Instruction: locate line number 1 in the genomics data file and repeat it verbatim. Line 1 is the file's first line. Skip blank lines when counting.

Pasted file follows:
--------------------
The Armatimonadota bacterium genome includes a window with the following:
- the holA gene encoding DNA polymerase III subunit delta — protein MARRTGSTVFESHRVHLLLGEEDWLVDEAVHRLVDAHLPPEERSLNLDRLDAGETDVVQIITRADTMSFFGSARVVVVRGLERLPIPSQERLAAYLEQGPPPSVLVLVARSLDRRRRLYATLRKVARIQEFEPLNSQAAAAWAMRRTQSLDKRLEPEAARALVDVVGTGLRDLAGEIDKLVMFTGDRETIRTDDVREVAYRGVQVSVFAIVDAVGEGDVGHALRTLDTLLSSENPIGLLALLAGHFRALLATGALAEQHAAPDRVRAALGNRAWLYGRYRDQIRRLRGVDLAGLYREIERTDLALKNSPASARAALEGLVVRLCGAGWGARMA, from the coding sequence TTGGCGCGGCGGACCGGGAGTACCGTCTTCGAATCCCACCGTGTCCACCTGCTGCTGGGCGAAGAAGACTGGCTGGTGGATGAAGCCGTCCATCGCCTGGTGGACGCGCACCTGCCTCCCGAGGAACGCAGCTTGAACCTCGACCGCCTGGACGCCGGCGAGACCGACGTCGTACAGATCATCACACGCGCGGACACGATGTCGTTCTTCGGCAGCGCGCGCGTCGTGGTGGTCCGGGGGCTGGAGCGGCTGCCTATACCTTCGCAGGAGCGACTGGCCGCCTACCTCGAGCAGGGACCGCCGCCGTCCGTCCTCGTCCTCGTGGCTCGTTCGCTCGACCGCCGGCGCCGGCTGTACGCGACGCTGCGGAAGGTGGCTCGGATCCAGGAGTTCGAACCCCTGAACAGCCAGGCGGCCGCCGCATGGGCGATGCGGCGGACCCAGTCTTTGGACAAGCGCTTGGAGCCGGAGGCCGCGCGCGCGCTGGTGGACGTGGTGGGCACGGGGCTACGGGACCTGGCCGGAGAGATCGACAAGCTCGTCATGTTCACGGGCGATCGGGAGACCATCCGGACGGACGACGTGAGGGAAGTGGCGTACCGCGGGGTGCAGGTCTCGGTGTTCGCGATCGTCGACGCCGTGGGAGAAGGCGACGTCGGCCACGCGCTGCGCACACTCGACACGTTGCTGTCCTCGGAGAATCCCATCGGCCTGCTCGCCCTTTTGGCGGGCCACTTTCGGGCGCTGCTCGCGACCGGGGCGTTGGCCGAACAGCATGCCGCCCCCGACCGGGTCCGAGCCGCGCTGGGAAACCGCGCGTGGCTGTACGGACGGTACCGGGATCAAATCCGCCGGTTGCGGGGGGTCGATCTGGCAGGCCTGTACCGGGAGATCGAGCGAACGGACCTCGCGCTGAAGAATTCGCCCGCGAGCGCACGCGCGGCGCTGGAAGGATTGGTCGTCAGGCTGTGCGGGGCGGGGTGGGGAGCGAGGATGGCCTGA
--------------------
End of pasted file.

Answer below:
The Armatimonadota bacterium genome includes a window with the following: